The Christmas Eve crime in Nag Hammadi

15-12-2011 09:05 AM

Hany Danyal


WATANI International
14 February 2010
 


 


Under the title “Nag Hammadi…witness on sedition”, the Egyptian Initiative for Personal Rights (EIPR) issued a report by its fact-finding mission on the drive-by shooting which targeted the Copts of Nag Hammadi as they left church after Midnight Mass on Christmas Eve—Copts celebrate Christmas on 7 January. Seven died—six Copts and one Muslim—and nine were injured. The report also tackled the sectarian attack against Copts in the town of Farshout in the vicinity of Nag Hammadi in November 2009.
The EIPR called on President Mubarak to demand the general prosecutor and the speakers of the People’s Assembly and Shura Council to initiate a formal investigation into the incident. This could be carried out through the general prosecutor’s office, or by forming an independent committee with legal prerogative.
The initiative called for bringing the offenders to the criminal court, the prompt release of all those illegally detained without evidence of wrongdoing, and taking to account the officials responsible. It demanded compensation for the victims’ families.


Police failure
The EIPR report cites the facts relating to the events and the link to an alleged rape crime of a Muslim girl by a Coptic man, who came from two different villages in the vicinity of Farshout.
It claims that the Interior Ministry’s announcement on the Nag Hammadi incident was inaccurate, since it claimed there was no prior warning or threat of violence against Copts despite plenty of evidence to the contrary. Even so, the security apparatus failed to prevent the crime.
The report refers to the general conditions in Nag Hammadi in the few days before the Christmas Eve crime, saying they were obviously tense and that this should have placed the security authorities on the alert.
The tense climate and threats to Copts prompted Anba Kyrillos, the bishop of Nag Hammadi, to order the priests in his parish to finish Midnight Mass early, at 10:00pm instead of the usual midnight, so the congregation could go home before an attack could take place. This doubtless saved many churchgoers from the tragedy that struck the relatively few who loitered outside the church after Mass. When the attackers opened fire, seven lost their lives and nine were injured.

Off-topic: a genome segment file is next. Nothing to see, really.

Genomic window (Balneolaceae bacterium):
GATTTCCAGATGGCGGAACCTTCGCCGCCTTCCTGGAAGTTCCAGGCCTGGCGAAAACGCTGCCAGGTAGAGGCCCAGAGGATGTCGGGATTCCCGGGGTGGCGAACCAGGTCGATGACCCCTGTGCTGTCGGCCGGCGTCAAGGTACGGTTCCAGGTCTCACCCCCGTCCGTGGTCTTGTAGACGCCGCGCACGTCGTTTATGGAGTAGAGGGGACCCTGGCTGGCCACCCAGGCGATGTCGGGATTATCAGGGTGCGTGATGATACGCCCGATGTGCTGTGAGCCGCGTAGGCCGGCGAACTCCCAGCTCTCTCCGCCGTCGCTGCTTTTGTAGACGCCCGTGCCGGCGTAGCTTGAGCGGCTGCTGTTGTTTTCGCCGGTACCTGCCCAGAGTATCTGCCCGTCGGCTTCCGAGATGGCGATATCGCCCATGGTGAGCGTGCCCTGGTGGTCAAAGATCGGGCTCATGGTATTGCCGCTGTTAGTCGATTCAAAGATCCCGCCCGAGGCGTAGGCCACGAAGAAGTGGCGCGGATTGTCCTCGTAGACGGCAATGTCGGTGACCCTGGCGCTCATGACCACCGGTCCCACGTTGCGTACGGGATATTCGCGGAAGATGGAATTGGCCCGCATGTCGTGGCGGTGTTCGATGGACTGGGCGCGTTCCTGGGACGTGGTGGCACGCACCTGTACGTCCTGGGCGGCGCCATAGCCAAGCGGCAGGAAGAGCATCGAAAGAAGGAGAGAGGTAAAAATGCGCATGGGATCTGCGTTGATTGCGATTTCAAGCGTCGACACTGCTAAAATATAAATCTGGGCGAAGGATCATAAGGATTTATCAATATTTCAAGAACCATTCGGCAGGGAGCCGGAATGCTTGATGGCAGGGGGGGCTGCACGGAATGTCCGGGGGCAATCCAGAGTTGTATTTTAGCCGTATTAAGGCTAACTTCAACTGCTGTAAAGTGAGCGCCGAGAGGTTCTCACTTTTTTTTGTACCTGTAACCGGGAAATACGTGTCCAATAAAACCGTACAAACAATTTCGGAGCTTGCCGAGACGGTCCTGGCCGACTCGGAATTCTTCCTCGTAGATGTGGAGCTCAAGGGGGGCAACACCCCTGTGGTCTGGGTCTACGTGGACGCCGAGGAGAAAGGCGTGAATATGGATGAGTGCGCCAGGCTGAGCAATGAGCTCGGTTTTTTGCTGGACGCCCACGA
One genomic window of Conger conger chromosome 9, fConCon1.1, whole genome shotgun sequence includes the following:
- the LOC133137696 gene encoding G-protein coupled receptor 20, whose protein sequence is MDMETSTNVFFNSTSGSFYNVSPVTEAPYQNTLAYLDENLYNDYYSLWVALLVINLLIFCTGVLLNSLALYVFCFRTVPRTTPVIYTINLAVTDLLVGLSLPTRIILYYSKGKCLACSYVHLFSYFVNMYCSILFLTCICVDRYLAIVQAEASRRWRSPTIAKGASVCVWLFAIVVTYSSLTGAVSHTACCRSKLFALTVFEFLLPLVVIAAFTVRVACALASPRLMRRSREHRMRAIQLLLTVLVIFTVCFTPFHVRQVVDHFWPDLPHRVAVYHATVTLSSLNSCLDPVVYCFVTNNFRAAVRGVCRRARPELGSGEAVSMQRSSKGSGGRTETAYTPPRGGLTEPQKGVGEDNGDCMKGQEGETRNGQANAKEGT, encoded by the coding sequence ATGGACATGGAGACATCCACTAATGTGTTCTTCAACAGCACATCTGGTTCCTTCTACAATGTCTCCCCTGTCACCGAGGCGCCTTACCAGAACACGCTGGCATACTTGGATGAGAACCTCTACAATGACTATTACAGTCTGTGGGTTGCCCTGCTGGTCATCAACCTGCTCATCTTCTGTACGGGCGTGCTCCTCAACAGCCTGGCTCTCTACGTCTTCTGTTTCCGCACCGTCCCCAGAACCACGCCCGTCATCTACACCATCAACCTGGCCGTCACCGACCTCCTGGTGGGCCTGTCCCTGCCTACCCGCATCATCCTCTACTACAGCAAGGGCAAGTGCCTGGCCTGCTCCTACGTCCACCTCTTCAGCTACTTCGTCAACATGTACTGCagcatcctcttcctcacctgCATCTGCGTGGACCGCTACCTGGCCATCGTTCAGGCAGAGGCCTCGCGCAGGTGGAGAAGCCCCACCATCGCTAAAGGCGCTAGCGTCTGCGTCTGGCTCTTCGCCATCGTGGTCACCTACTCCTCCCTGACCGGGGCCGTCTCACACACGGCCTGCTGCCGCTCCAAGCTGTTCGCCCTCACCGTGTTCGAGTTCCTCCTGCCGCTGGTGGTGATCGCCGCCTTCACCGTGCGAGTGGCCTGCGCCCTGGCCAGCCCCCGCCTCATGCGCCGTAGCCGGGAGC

The report reveals the total absence of security around churches during Midnight Mass. That the shooting took place a few metres from two churches and a Coptic monastery reflects the inefficiency of security in the region.


Abuse and torture
The report cites the details of the collective attacks against the Copts of Nag Hammadi, Bahgoura, and Ezbet Terkes, and expanded to target Coptic houses and property. The perpetrators used knives, sticks and gasoline containers to break down shop doors, looting and starting fires. They even tried to open the doors of private houses and attack residents inside their homes.
The fact-finding mission records the damage and destruction of shops and houses owned by Copts, and the fear and terror that dominated them. The Copts’ losses were heavy, and they were fearful of more attacks.
And while the security officials failed so miserably in predicting the attacks, intercepting the offenders, or protecting the Copts, the report points out that they tried to cover their inadequacy by pursuing the by now familiar pattern of follow-up violations. The report cites arbitrary arrests of Copts and Muslims, torture of the detainees, and restricting the freedom of representatives of the media and civil activists.
The initiative received testimonies about arrests and arbitrary detention by security forces at different times from the morning of 7 January up to 10 January. Most of these arrests were in places far removed from where the violence took place.
Eyewitnesses provided information that some of the Coptic detainees were ill-treated and even tortured at the State Security Investigation (SSI) office at Nag Hammadi. They are alleged to have suffered severe kicks and beatings, were blindfolded and forced to remove most or all of their clothes. They were insulted and abused, and one security officer is alleged to have applied electric shocks to parts of their bodies.

(Visited 12 times, 1 visits today)

Comments

comments